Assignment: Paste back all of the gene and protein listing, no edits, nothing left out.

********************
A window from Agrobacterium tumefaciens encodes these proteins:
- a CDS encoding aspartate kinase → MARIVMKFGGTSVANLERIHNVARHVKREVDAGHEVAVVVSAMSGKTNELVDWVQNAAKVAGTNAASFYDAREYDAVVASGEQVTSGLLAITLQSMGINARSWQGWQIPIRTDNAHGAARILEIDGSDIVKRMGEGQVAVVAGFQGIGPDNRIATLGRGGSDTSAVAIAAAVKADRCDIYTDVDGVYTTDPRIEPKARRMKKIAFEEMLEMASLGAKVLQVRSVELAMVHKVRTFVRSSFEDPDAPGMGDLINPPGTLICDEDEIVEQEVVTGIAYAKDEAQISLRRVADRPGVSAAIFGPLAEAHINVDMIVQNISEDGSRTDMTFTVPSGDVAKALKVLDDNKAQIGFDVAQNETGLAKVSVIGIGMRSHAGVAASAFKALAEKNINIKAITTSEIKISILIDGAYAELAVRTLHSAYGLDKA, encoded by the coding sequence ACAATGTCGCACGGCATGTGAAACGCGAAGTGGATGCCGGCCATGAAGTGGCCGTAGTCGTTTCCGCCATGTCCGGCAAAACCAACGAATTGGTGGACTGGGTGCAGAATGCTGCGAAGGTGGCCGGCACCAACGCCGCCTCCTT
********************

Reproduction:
A window from Agrobacterium tumefaciens encodes these proteins:
- a CDS encoding aspartate kinase → MARIVMKFGGTSVANLERIHNVARHVKREVDAGHEVAVVVSAMSGKTNELVDWVQNAAKVAGTNAASFYDAREYDAVVASGEQVTSGLLAITLQSMGINARSWQGWQIPIRTDNAHGAARILEIDGSDIVKRMGEGQVAVVAGFQGIGPDNRIATLGRGGSDTSAVAIAAAVKADRCDIYTDVDGVYTTDPRIEPKARRMKKIAFEEMLEMASLGAKVLQVRSVELAMVHKVRTFVRSSFEDPDAPGMGDLINPPGTLICDEDEIVEQEVVTGIAYAKDEAQISLRRVADRPGVSAAIFGPLAEAHINVDMIVQNISEDGSRTDMTFTVPSGDVAKALKVLDDNKAQIGFDVAQNETGLAKVSVIGIGMRSHAGVAASAFKALAEKNINIKAITTSEIKISILIDGAYAELAVRTLHSAYGLDKA, encoded by the coding sequence ACAATGTCGCACGGCATGTGAAACGCGAAGTGGATGCCGGCCATGAAGTGGCCGTAGTCGTTTCCGCCATGTCCGGCAAAACCAACGAATTGGTGGACTGGGTGCAGAATGCTGCGAAGGTGGCCGGCACCAACGCCGCCTCCTT